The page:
Coburn’s restaurant business partner, 77-year-old Ronald Knowles, worked for Bangor and Aroostook for decades as a conductor and engineer. Like many people in the area, he views the railway’s decline and the accident with a mixture of resignation and anger.

He said the Federal Railroad Administration and Transport Canada, the agencies that govern railroad safety, are largely responsible for the Lac-Megantic disaster.

“I worked in Lac-Megantic. I went over that railroad crossing many, many times,” Knowles said. “I can tell you this, my friend. There is a lot of blame going around everywhere but if somebody really really wanted to point blame at who had a big part, they need to look at FRA and Transport Canada because those two entities allowed these train crew numbers to diminish.”


Knowles remembers when the Derby yard ran two shifts of mechanics and Canadian Pacific Railway employed 300 workers at its Brownville Junction main terminal, he said.

“Today there is not even a main terminal there,” Knowles said.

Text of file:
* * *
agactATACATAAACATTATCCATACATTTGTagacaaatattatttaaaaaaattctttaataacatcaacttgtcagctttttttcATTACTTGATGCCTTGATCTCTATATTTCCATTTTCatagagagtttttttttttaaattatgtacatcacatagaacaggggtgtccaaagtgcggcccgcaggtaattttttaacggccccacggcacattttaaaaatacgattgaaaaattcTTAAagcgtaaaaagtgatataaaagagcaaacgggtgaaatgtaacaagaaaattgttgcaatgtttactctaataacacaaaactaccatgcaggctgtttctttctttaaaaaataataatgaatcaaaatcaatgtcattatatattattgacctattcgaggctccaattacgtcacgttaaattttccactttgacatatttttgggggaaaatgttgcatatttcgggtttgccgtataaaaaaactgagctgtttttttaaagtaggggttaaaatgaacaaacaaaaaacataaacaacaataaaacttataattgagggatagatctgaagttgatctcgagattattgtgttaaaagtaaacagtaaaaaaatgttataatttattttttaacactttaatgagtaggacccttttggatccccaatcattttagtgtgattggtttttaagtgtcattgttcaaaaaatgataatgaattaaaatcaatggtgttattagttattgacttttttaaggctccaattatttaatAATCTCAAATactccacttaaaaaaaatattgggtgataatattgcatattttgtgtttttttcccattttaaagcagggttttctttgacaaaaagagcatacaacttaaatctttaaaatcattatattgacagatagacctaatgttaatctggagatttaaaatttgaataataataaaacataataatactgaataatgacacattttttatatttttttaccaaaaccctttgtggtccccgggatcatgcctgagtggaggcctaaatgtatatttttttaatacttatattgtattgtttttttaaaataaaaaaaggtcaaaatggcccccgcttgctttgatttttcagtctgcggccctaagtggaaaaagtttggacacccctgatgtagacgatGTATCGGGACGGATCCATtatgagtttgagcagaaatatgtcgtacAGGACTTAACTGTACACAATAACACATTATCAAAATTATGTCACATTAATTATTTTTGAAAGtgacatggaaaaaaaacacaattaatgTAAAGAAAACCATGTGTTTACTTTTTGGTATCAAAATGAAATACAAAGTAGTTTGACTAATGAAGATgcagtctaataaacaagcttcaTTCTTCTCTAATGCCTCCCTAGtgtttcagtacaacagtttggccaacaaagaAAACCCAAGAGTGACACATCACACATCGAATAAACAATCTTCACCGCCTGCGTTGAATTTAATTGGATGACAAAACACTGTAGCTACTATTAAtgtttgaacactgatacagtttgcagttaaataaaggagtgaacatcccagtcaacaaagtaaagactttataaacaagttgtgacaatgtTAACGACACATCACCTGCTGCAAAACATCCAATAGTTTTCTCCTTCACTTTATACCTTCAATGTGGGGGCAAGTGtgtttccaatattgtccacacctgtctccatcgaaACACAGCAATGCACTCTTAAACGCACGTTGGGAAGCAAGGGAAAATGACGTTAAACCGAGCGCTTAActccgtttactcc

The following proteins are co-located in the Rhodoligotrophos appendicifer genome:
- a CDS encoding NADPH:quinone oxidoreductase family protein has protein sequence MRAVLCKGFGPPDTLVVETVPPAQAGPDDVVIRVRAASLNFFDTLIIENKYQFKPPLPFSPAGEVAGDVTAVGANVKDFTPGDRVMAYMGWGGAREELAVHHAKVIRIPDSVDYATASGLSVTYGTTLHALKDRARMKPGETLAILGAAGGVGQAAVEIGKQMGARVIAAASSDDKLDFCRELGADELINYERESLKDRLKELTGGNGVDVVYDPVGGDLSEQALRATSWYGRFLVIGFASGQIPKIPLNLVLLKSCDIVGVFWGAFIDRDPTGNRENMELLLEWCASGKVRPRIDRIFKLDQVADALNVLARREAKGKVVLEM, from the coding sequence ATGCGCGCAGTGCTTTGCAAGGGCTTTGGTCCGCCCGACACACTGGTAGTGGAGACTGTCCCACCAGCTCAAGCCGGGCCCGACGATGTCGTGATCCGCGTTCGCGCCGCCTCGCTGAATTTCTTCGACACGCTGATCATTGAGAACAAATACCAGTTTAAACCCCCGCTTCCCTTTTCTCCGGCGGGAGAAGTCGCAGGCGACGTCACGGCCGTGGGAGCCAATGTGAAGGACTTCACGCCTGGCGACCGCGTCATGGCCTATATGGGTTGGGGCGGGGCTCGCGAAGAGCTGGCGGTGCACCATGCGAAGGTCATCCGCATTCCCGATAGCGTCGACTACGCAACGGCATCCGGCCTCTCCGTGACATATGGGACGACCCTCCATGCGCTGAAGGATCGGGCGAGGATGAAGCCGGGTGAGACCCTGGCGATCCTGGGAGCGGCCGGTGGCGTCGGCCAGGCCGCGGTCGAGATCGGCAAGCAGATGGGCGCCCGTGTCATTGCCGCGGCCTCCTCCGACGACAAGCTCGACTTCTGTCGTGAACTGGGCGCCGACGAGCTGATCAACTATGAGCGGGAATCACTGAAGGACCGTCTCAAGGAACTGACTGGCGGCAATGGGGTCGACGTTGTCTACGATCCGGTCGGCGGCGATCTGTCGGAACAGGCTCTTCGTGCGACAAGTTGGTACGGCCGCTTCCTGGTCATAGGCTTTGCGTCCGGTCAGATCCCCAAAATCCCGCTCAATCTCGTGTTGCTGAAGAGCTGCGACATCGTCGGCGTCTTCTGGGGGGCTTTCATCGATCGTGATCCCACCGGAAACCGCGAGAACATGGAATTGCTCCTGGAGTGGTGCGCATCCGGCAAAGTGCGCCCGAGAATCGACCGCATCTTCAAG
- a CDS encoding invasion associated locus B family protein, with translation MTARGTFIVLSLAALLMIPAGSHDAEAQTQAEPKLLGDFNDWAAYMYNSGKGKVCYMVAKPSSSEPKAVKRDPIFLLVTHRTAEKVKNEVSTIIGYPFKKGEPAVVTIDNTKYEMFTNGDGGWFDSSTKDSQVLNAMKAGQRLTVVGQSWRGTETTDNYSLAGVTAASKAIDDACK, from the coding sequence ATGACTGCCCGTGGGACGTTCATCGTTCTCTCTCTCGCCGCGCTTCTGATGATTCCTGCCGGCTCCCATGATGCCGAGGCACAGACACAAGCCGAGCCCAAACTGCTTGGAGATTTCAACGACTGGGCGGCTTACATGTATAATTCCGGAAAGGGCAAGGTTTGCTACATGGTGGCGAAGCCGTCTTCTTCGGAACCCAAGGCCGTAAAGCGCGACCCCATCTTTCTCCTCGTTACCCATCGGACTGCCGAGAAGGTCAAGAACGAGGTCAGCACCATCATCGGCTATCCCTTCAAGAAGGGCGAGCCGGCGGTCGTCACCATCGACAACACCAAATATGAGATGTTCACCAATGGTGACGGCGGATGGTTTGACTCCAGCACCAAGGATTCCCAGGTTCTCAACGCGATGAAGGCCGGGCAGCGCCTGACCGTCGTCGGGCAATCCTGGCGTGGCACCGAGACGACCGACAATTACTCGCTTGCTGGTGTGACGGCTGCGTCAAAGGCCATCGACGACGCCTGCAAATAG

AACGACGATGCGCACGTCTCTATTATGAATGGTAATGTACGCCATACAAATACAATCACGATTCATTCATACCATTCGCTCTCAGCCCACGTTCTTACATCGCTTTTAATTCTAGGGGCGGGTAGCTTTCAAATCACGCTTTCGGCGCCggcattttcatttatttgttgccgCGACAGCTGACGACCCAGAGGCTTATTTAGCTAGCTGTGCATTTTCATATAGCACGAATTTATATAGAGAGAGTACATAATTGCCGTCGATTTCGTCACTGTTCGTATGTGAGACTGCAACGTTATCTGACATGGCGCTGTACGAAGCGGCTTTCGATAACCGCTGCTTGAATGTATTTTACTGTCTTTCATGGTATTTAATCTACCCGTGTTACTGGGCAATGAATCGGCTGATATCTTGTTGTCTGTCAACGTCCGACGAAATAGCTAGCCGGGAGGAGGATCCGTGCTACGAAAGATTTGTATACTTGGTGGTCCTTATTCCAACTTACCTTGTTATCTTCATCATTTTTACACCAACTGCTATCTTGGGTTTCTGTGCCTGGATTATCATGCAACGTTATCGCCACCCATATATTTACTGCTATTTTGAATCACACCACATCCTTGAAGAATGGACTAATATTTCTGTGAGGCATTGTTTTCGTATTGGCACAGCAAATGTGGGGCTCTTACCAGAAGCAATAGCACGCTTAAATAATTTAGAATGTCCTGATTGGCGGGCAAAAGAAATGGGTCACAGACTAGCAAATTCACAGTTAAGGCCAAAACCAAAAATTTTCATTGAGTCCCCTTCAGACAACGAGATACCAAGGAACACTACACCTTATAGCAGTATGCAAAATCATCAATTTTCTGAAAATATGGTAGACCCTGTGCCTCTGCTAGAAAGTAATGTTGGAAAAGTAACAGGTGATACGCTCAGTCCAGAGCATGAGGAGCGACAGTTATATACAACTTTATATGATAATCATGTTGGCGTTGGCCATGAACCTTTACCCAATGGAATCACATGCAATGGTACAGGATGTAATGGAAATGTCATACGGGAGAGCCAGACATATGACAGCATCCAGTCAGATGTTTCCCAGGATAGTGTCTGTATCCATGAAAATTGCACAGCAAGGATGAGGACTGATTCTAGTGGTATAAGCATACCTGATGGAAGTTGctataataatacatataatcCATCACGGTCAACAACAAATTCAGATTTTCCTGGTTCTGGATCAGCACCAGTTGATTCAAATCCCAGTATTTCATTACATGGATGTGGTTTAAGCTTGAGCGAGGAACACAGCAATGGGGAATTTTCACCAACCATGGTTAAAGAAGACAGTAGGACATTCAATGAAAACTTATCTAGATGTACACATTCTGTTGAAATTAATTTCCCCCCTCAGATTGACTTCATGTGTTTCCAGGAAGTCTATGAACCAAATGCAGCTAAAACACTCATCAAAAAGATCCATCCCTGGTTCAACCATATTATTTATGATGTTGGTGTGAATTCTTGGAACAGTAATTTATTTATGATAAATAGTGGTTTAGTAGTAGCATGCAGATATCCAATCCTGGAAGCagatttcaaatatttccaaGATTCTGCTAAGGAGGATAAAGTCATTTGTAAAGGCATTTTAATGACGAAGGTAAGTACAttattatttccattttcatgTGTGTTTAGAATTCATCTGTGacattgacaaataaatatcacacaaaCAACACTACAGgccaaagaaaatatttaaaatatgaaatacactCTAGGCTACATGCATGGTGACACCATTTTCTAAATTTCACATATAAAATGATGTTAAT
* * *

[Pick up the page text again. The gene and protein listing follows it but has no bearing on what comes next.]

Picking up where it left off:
‘Little town going nowhere’

The number of railroad workers in Milo, Brownville or Brownville Junction affected by the layoffs is difficult to ascertain. Brownville Town Clerk Kathy White said town officials don’t have an exact count of the number of workers who live in town.

“I don’t know off the top of my head that a lot live in this area any more,” White said. “There are people who come [to work for the railway] from all over — Williamsburg, Sebec, Bangor.”

White knows of one railway worker still in Milo — her husband Bruce. An electrician who joined MMA last November, Bruce White once made footwear at Dexter Shoe and was retrained, Kathy White said.


White said she and her husband hope the railroad will survive bankruptcy the way many such businesses do, with a new name and management, but she said they knew when he began working there that the railroad’s future was “iffy.”

The oil traffic MMA handled was the best sign workers saw that the railway’s long tumble back toward bankruptcy — signaled by its sale of about 240 miles of northern Maine track to the state — had started to reverse itself, White said.

“Everybody was excited about that,” White said. “They [the railway] were hiring people and they were talking about hiring more.”

White said she and her husband are well-prepared for MMA’s layoff. Their home is paid for. They have cut discretionary spending to the bone. But if the railroad doesn’t rebound, they won’t be surprised, she said.

“It has been iffy for quite a few years,” White said, “but it was close to home and it was a good job. It was worth a shot.”

Knowles is less optimistic.

Milo, he fears, “is a little town going nowhere.”